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A.Word.A.Daywith Anu Garg
As a cushion is for the hip, what is for the elbow? Well, a little etymological dissection is in order to understand the anatomy of these linguistic parts.
The word cushion is from Latin coxa (hip, thigh), because that’s what a cushion was meant for. As it turned out, Romans had an elbow cushion as well, which they called cubital, from Latin cubitus (elbow). That’s where we got the word cubit, the unit of length equal to the length of the forearm.
These body parts have a way of showing up where you’d least expect them. This week we’ll see five words that owe their origins to the body, some obvious, others not.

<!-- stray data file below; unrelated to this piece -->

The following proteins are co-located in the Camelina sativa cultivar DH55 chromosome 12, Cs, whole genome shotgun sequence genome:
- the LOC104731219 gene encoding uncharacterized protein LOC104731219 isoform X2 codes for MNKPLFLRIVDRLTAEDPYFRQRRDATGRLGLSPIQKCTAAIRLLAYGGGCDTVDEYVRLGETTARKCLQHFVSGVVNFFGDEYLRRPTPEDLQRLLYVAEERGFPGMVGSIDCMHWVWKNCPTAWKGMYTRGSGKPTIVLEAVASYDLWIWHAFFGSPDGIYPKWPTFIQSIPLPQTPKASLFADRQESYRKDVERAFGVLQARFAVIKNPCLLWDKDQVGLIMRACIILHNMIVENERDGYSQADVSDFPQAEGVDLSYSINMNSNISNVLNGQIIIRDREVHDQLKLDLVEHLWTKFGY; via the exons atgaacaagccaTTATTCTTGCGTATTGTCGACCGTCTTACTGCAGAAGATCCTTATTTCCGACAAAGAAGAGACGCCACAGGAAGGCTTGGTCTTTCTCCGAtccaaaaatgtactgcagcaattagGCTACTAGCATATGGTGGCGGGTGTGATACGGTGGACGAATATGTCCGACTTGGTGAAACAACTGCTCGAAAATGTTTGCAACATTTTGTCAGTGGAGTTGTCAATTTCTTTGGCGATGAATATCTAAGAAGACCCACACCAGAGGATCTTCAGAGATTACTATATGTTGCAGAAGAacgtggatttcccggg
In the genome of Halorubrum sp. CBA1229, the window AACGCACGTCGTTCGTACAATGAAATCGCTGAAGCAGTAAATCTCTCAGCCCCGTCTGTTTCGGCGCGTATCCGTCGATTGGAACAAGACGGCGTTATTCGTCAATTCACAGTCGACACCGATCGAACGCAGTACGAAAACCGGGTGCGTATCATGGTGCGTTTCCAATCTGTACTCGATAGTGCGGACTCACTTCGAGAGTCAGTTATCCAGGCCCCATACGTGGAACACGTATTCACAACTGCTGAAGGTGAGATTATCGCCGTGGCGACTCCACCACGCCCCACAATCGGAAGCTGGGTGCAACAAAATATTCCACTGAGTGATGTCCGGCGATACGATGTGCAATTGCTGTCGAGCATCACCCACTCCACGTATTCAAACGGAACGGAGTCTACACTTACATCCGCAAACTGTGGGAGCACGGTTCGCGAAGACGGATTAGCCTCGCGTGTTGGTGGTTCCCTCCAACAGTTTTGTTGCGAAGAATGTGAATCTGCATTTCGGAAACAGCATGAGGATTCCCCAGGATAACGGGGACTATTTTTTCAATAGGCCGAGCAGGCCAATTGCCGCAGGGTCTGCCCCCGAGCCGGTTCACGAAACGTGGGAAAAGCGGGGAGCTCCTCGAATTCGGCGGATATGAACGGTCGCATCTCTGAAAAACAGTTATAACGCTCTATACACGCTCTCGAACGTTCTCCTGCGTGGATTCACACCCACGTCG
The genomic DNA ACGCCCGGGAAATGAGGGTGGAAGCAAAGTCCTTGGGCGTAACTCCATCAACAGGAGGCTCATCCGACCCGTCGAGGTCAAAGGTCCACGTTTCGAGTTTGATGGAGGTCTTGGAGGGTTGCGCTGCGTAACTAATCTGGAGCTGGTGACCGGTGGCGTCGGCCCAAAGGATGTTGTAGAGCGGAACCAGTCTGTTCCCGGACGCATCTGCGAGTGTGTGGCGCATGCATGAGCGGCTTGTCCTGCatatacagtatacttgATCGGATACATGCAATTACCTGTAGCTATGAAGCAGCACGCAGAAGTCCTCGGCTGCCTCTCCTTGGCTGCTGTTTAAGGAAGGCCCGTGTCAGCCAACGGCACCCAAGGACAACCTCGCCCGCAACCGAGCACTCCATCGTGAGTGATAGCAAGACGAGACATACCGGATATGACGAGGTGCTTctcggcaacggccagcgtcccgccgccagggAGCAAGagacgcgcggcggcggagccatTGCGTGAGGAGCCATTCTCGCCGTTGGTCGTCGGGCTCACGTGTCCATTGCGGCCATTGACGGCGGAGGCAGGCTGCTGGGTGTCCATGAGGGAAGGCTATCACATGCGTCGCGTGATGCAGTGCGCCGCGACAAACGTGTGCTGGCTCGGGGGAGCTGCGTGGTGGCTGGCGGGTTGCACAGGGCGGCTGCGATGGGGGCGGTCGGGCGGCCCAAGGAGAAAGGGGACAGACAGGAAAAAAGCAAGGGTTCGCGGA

1. An opening in which a minor piece is sacrificed to obtain a strategic advantage.
2. A maneuver used to secure an advantage.
3. A remark used to open or redirect a conversation.
From Spanish gambito, from Italian gambetto (the act of tripping someone), from gamba (leg). Earliest documented use: 1656.
“This was a risky gambit for both cola rivals. But it paid off.”
Fire-Starter; The Economist (London, UK); Sep 26, 2020.
See more usage examples of gambit in Vocabulary.com’s dictionary.
A THOUGHT FOR TODAY:It has always seemed to me that the test of integrity is its blunt refusal to be compromised. -Chinua Achebe, writer and professor (16 Nov 1930-2013)